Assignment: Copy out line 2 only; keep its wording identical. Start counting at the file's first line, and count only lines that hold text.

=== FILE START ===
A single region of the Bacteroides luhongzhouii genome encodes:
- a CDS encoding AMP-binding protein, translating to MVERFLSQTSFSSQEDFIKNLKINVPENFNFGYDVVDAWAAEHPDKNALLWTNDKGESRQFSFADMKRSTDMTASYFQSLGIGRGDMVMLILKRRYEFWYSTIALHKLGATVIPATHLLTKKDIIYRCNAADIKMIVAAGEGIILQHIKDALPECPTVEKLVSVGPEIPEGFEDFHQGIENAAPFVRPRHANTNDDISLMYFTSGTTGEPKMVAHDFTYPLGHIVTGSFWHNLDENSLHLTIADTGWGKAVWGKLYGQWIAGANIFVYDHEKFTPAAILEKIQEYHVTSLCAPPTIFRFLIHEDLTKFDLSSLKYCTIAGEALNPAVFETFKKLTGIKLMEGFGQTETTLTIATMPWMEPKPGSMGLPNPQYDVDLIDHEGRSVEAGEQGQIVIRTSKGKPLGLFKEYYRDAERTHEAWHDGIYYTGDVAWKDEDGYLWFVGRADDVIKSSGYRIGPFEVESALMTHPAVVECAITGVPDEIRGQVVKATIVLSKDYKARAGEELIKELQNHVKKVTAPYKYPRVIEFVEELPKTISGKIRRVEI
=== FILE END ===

- a CDS encoding AMP-binding protein, translating to MVERFLSQTSFSSQEDFIKNLKINVPENFNFGYDVVDAWAAEHPDKNALLWTNDKGESRQFSFADMKRSTDMTASYFQSLGIGRGDMVMLILKRRYEFWYSTIALHKLGATVIPATHLLTKKDIIYRCNAADIKMIVAAGEGIILQHIKDALPECPTVEKLVSVGPEIPEGFEDFHQGIENAAPFVRPRHANTNDDISLMYFTSGTTGEPKMVAHDFTYPLGHIVTGSFWHNLDENSLHLTIADTGWGKAVWGKLYGQWIAGANIFVYDHEKFTPAAILEKIQEYHVTSLCAPPTIFRFLIHEDLTKFDLSSLKYCTIAGEALNPAVFETFKKLTGIKLMEGFGQTETTLTIATMPWMEPKPGSMGLPNPQYDVDLIDHEGRSVEAGEQGQIVIRTSKGKPLGLFKEYYRDAERTHEAWHDGIYYTGDVAWKDEDGYLWFVGRADDVIKSSGYRIGPFEVESALMTHPAVVECAITGVPDEIRGQVVKATIVLSKDYKARAGEELIKELQNHVKKVTAPYKYPRVIEFVEELPKTISGKIRRVEI